The land grab is officially starting. For the first time since the popularization of the Internet, the big news today is that ICANN is opening up the ability for the creation of new suffixes that come after the dot, such as .com or .org. The open application process lets any organization apply to be the manager of a new top level domain (TLD) and applications are expected for everything from categories and industries like .ngo (for charities and nonprofits) or .city (for cities). In addition, of the over 2000 applications expected (despite the $185,000 application fee), more than 2/3rds will expected to be brands who are registering their own brand out of fear of cybersquatting.
This may not matter as much as many marketers and brands think it will. In fact, here are five big reasons why as of right now this is an overhyped development in technology:
1. History hasn't been kind to TLDs.
Wouldn't it be great if you were in the travel industry to be able to signify your site with a .travel domain name? Or for career sites to use .jobs? Or museums to use .museum? Well, all of those top level domains already exist. How often have you navigated to a site that uses any of them? New TLDs don't matter until people's behaviour starts to change for using them.
2. Any changes are years away.
The application process will be open for the next three months, and then will close. From that point, experts are predicting that it will be at least another year or two before ICANN is able to decide which of the TLDs are approved. The most obvious proof that this process will take years? There are a bunch of new consulting companies popping up as experts who can smell money to be made in the interim.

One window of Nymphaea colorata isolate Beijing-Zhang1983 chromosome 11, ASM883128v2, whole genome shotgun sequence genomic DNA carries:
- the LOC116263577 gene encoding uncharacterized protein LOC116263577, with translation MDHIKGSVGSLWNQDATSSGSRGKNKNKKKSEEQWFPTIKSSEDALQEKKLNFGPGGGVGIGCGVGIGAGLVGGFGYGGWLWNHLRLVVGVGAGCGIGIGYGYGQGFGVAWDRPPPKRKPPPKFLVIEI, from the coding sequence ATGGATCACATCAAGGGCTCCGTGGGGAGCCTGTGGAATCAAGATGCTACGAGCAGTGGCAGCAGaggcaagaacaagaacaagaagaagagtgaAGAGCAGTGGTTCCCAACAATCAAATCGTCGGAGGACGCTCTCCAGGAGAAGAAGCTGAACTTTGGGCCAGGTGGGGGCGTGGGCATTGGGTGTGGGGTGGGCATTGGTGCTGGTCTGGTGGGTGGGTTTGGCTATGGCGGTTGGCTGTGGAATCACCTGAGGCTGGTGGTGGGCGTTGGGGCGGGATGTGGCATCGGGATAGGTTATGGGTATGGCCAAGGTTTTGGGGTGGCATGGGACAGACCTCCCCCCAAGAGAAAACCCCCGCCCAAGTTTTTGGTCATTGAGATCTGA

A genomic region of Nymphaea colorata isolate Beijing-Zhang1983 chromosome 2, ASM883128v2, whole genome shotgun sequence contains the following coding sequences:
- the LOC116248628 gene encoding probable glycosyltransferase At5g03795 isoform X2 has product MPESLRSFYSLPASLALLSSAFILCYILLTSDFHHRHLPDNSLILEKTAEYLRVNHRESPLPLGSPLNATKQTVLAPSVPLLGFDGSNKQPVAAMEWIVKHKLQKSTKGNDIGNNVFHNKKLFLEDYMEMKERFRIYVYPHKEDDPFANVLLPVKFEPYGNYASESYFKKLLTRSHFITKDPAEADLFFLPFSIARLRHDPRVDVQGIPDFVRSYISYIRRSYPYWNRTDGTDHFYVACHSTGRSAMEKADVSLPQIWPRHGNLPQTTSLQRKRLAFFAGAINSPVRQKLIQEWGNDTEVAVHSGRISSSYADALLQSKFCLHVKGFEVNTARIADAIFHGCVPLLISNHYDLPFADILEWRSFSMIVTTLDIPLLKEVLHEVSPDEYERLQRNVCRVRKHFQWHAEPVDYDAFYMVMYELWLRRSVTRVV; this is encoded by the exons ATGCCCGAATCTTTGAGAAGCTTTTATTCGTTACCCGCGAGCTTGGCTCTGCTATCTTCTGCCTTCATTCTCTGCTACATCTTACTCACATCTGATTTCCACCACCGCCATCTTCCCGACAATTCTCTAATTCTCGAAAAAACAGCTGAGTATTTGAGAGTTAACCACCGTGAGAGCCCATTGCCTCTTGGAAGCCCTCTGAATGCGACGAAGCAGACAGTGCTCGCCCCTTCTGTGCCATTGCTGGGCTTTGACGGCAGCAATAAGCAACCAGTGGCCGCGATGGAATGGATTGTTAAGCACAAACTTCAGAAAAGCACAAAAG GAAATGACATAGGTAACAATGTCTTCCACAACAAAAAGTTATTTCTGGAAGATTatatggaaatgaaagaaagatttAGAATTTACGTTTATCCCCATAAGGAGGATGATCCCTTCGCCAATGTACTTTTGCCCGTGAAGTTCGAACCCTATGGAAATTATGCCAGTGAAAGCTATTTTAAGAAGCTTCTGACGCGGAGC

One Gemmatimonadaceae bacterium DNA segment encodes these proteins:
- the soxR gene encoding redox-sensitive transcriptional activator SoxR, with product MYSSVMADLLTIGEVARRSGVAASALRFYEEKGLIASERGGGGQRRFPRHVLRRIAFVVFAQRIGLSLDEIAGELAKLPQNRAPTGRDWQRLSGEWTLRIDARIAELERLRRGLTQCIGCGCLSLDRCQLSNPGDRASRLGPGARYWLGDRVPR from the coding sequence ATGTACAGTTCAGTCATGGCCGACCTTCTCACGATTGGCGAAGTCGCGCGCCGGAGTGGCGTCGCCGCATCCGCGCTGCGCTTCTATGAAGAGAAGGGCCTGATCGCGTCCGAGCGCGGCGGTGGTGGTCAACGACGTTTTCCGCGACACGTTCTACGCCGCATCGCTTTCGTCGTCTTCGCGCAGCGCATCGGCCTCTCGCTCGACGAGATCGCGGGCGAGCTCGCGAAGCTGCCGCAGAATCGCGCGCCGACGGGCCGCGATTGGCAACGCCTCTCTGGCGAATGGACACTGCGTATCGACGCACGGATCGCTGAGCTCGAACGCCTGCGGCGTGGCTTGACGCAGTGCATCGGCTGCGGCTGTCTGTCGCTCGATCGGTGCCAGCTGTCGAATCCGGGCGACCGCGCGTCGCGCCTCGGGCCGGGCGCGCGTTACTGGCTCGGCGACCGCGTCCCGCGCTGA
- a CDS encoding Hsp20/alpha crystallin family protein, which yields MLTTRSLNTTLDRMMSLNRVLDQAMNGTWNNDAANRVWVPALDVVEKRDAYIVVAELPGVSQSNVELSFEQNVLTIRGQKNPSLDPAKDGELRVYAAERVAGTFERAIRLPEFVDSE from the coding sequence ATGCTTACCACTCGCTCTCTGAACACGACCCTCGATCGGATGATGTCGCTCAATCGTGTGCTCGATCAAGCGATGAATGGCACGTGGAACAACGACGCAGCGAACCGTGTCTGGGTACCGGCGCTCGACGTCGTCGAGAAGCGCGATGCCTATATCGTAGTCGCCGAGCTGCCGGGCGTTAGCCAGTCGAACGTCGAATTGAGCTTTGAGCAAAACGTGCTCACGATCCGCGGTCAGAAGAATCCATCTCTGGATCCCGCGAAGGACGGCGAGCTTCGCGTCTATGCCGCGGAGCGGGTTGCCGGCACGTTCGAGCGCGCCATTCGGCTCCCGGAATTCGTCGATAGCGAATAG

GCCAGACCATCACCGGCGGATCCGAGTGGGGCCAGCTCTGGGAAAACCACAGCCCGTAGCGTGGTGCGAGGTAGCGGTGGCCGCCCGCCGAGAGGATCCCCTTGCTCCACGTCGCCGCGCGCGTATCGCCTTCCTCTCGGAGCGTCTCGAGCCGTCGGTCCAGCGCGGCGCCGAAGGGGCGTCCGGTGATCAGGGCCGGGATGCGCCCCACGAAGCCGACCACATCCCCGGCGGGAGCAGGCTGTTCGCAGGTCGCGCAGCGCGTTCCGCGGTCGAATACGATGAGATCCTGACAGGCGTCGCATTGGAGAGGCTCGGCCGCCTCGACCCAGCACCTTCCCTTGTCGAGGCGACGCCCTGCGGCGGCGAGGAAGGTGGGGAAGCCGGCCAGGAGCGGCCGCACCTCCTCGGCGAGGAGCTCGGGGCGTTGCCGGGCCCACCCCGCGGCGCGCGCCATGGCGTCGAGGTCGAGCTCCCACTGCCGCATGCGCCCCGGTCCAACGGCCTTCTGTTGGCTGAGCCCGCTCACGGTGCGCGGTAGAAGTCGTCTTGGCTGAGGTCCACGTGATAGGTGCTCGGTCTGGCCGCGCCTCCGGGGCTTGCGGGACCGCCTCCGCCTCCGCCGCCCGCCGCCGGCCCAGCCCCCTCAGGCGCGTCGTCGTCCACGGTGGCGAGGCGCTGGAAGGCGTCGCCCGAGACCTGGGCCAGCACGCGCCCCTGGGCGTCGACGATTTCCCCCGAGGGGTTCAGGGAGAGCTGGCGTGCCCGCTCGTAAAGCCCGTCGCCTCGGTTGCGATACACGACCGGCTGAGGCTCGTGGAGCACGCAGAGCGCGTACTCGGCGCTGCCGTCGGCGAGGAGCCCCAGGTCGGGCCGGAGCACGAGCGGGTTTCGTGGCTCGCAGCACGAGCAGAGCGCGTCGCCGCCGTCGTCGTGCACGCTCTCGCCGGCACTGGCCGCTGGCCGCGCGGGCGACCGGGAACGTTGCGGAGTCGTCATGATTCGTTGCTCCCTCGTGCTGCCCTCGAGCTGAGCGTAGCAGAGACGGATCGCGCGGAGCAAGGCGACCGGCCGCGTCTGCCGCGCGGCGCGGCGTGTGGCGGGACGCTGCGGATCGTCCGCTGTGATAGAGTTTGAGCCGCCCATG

3. Categories will require a shakeout.
When tags started becoming popular to describe content online, it was seen as great news. Now you could describe content in a way that would index it automatically. The only problem is that people use different words. Some people call a retail place a shop and some call it a store. Will more people use .shop or .store? How about .bazaar or .boutique? Until there is a single word, a TLD for a category really won't matter.
4. Google is still the kingmaker.
What most people are forgetting in all the hype is that a TLD really won't matter at all unless almight Google decides to list it in search results. So which TLDs get approved matter less than which ones Google chooses to index as part of their regular search results.
5. The web is now global.
In the early days of the web, .com (short for communications) was ok because the vast majority of sites were in English. Today the web is a different place. So TLDs that are in English may not see wide adoption globally. And different countries may use different TLDs. So the truly global TLDs like .com or .org may be few and far between … and they may not be in English at all.